Imagine for a moment that you’re a publishing house. You’ve been putting book deals together for decades the old-fashioned way. You have agents you know and trust doing the heavy sifting for you, plowing through countless query letters from eager new authors. You have in-house editors working with a stable of developing and established authors, packaging titles for developing and established niches, and leveraging copyrighted content across developing and established mediums. You know, down to the last penny, what it costs to print a page, change a typo, or put a book on a shelf in any bookstore in the world.
And then the internet comes to town.
What do you do? Well, after a good bit of denial, anger, bargaining, depression and acceptance, you would probably come up with something very much like Authonomy. (If you haven’t seen the site before, click over and take a look. You’ll ‘get it’ in about five seconds.) You might not do it as well as HarperCollins has done it, but you’d recognize the obviousness of the solution, and you would seize the opportunity.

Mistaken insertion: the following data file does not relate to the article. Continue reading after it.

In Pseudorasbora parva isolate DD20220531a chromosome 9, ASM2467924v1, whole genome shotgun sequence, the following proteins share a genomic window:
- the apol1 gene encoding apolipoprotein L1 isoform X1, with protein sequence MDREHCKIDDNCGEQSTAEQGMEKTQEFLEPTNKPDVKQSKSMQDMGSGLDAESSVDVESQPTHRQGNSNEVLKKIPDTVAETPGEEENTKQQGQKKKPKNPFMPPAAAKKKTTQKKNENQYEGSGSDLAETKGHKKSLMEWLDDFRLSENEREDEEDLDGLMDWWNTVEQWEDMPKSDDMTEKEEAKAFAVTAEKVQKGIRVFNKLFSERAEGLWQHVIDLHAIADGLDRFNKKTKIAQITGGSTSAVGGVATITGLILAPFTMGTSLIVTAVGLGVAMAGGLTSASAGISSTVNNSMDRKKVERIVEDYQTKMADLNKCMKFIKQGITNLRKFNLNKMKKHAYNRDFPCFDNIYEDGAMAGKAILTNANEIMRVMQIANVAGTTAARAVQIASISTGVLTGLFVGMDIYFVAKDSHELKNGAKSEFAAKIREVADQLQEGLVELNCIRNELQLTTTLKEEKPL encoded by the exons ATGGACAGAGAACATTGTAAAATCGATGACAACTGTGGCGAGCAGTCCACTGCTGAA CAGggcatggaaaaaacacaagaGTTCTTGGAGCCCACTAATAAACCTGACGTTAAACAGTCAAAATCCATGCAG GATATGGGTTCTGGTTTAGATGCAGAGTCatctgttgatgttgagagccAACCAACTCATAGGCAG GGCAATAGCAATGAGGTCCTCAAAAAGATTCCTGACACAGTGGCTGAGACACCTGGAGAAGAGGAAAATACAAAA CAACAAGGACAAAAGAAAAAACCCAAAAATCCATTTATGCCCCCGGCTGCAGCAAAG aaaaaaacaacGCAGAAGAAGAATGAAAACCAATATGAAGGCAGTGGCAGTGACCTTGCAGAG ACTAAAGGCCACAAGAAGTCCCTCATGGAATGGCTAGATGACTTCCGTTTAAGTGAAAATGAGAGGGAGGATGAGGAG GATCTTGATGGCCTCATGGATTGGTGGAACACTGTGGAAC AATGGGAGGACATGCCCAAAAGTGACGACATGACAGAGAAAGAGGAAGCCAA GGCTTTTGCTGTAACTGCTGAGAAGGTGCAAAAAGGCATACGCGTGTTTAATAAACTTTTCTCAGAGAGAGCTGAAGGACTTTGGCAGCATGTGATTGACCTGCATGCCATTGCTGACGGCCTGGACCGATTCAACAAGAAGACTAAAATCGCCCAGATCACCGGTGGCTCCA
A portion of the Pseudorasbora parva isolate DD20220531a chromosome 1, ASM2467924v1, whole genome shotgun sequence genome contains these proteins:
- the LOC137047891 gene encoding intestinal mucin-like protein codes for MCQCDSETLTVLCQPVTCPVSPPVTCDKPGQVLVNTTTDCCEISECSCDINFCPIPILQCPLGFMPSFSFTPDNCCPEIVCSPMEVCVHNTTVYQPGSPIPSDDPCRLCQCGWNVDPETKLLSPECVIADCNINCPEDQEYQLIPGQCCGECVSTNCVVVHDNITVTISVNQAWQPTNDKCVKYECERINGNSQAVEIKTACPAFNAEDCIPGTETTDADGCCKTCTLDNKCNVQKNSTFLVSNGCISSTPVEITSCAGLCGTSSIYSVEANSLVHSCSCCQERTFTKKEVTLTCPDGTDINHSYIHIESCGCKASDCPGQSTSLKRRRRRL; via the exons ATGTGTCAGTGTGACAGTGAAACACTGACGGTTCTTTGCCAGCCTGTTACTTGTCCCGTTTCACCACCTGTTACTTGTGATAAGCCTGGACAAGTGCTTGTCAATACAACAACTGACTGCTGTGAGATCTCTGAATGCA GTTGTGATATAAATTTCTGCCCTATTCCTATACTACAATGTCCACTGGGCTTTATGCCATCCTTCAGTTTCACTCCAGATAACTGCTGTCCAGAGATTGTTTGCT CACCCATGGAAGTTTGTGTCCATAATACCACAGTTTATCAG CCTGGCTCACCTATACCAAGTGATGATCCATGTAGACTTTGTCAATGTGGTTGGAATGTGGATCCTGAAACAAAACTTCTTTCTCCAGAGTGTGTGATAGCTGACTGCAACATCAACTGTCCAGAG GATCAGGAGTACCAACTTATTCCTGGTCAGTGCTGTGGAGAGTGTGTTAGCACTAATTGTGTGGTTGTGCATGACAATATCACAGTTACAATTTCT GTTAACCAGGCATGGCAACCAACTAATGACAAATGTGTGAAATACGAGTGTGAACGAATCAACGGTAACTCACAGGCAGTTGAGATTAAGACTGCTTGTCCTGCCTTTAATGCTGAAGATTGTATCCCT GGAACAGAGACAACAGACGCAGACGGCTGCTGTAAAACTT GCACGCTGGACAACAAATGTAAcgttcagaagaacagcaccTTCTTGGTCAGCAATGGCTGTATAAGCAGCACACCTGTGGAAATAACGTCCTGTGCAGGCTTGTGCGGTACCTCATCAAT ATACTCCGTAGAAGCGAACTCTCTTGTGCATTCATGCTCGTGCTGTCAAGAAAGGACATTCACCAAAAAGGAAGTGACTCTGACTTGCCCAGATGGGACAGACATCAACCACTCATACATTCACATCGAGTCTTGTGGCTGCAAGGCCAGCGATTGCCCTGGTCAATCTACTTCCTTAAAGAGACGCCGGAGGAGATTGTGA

By establishing an online community under the auspices of HarperCollins, and by promising members of that community a chance to get their work in front of editors at HarperCollins, Authonomy solves two persistent publishing problems in one fell swoop. First, it offloads part of the arduous and rarely-rewarding process of sifting through submissions — which is currently undertaken by agents around the world — onto an even less-demanding community. Second, it gives HarperCollins the appearance of being forward-looking, tech-savvy and internet-aware, when in fact they are simply replacing one system of mining writers with another system of mining writers. [ Read more ]